Where does this passage occur in the structure of the book? Of what major section is it a part? What significance does this position have?
The passage falls between the introduction and the rest of the book. Peter is writing to exiled Jewish Messianics which were being persecuted. Chapter 1 seems to form the basis of the letter – to remind the readers that throughout the persecution, God is with them, that their position with Him is secure, and that they must remain obedient. Further, in 1.10-12, it seems that our author is giving the audience the added assurance that their moment in time is what the prophets foretold and why Christ died. This is why they must be obedient and to do good works because Christ is likely to come soon.
2.1-10 follows this passage and is itself followed by the rest of the chapter in which a life of separation from sin, holiness, is required. In the middle of these two sections stands the passage which commends the covenantal language of the Torah and the Prophets to Peter’s audience. They are persecuted (chapter 1) because they are the new priesthood they must be holy (the remainder of chapter 2).
What has “happened” (whether in narrative, argument, etc…) in the book so far, and what will happen later?
Thus far, the audience is suffering persecution because they are the Elect and they are awaiting the revelation of Jesus Christ. It seems that throughout the text, however, that Peter contrasts those of the assumed lower position with that of the assumed higher. The persecuted with the persecutor. The slave with the Empire. The wife with the husband. They are reminded, then, of their covenantal position with God, which is not of this world, through the blood of Jesus Christ which is far superior to that of the Law, or rather, the elements of this world. They are then told that they will continue to have suffering, so they must continue doing good. The leaders are addressed as well. It is a letter to remind them to hold fast to their confession of faith.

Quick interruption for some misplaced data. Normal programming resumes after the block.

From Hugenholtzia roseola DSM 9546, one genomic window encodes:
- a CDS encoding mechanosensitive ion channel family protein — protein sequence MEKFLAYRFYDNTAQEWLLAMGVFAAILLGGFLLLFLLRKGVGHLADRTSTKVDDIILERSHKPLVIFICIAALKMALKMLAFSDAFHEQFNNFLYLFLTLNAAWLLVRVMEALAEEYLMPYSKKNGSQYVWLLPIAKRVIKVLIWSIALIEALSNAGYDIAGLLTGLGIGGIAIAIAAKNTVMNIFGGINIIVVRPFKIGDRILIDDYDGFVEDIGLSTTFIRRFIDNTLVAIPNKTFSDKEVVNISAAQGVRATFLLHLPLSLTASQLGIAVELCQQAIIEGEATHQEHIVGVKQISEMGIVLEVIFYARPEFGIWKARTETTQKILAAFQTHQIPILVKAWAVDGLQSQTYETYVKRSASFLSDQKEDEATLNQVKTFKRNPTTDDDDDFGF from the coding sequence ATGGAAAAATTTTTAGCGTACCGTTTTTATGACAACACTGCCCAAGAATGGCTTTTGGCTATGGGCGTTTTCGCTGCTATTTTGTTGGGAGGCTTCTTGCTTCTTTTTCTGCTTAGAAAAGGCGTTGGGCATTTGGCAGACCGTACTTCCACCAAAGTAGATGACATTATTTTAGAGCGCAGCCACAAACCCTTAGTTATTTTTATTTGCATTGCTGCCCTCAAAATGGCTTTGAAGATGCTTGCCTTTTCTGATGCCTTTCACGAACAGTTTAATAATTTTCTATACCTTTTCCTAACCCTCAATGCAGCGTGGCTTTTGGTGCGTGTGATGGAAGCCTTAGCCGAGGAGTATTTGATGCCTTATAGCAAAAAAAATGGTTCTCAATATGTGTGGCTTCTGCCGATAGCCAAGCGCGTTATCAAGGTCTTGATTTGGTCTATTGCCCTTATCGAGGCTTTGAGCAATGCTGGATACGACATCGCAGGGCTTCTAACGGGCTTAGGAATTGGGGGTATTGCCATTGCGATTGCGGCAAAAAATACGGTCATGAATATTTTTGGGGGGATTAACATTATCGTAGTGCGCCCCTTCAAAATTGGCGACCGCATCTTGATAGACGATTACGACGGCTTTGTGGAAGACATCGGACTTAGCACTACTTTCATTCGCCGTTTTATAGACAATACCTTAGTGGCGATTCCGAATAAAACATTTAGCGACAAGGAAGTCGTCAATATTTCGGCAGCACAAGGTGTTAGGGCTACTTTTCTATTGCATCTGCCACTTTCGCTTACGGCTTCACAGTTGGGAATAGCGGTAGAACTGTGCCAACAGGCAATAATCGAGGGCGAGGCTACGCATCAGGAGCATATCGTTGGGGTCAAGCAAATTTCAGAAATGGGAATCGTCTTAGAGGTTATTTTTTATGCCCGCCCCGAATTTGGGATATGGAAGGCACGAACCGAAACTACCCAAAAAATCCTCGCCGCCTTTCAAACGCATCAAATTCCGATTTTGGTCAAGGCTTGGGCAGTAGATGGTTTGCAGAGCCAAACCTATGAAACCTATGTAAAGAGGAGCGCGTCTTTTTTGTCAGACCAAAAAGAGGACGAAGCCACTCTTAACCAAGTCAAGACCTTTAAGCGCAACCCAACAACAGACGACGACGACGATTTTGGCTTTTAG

What appears to be the text’s function in the section and in the book as a whole? How does this passage appear to serve the agenda of the entire work?
In my opinion, this passage commends to the audience, as I stated above, the position of a covenant with God. It places them within the same historical relationship with their physical ancestors had with God. They are the priests. They are the kingdom. I think that it calls to mind the idea that the Church will suffer but that it will endure because it will be received again by Christ upon His return. They are, during this time, to testify of the true grace of God (5.12)
The passage is preceded by the things for which the community must rid itself of. Evil and deceit and the such, and then, they come to Christ, the living stone. As I said before, the language is covenantal but it it also alluding to the Temple. In 2.1-3, the putting away of sin is mimicking the priests who cleansed themselves before entering the Temple. This passage stands as a center of the text, as the Temple did for the various sects of Judaism, and now as the Messiah-believing community stands as the center of God’s love and will. It reminds them of their place and of why they must continue to do good.